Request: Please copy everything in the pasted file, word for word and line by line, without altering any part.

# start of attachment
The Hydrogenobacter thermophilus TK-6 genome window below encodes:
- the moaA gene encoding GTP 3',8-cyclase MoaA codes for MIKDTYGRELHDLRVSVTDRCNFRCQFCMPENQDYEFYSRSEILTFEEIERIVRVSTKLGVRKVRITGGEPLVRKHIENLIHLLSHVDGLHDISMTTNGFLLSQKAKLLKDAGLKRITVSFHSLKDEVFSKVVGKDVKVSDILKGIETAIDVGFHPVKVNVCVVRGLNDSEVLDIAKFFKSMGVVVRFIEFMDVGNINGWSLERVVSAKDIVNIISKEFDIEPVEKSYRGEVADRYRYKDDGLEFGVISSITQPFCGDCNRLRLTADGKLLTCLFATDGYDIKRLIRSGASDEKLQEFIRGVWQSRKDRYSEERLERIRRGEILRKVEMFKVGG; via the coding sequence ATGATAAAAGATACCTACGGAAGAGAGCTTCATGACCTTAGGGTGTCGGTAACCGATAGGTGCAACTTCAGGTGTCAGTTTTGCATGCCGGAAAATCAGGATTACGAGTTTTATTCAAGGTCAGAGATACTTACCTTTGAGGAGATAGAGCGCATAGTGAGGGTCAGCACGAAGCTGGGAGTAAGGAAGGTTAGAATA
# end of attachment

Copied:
The Hydrogenobacter thermophilus TK-6 genome window below encodes:
- the moaA gene encoding GTP 3',8-cyclase MoaA codes for MIKDTYGRELHDLRVSVTDRCNFRCQFCMPENQDYEFYSRSEILTFEEIERIVRVSTKLGVRKVRITGGEPLVRKHIENLIHLLSHVDGLHDISMTTNGFLLSQKAKLLKDAGLKRITVSFHSLKDEVFSKVVGKDVKVSDILKGIETAIDVGFHPVKVNVCVVRGLNDSEVLDIAKFFKSMGVVVRFIEFMDVGNINGWSLERVVSAKDIVNIISKEFDIEPVEKSYRGEVADRYRYKDDGLEFGVISSITQPFCGDCNRLRLTADGKLLTCLFATDGYDIKRLIRSGASDEKLQEFIRGVWQSRKDRYSEERLERIRRGEILRKVEMFKVGG; via the coding sequence ATGATAAAAGATACCTACGGAAGAGAGCTTCATGACCTTAGGGTGTCGGTAACCGATAGGTGCAACTTCAGGTGTCAGTTTTGCATGCCGGAAAATCAGGATTACGAGTTTTATTCAAGGTCAGAGATACTTACCTTTGAGGAGATAGAGCGCATAGTGAGGGTCAGCACGAAGCTGGGAGTAAGGAAGGTTAGAATA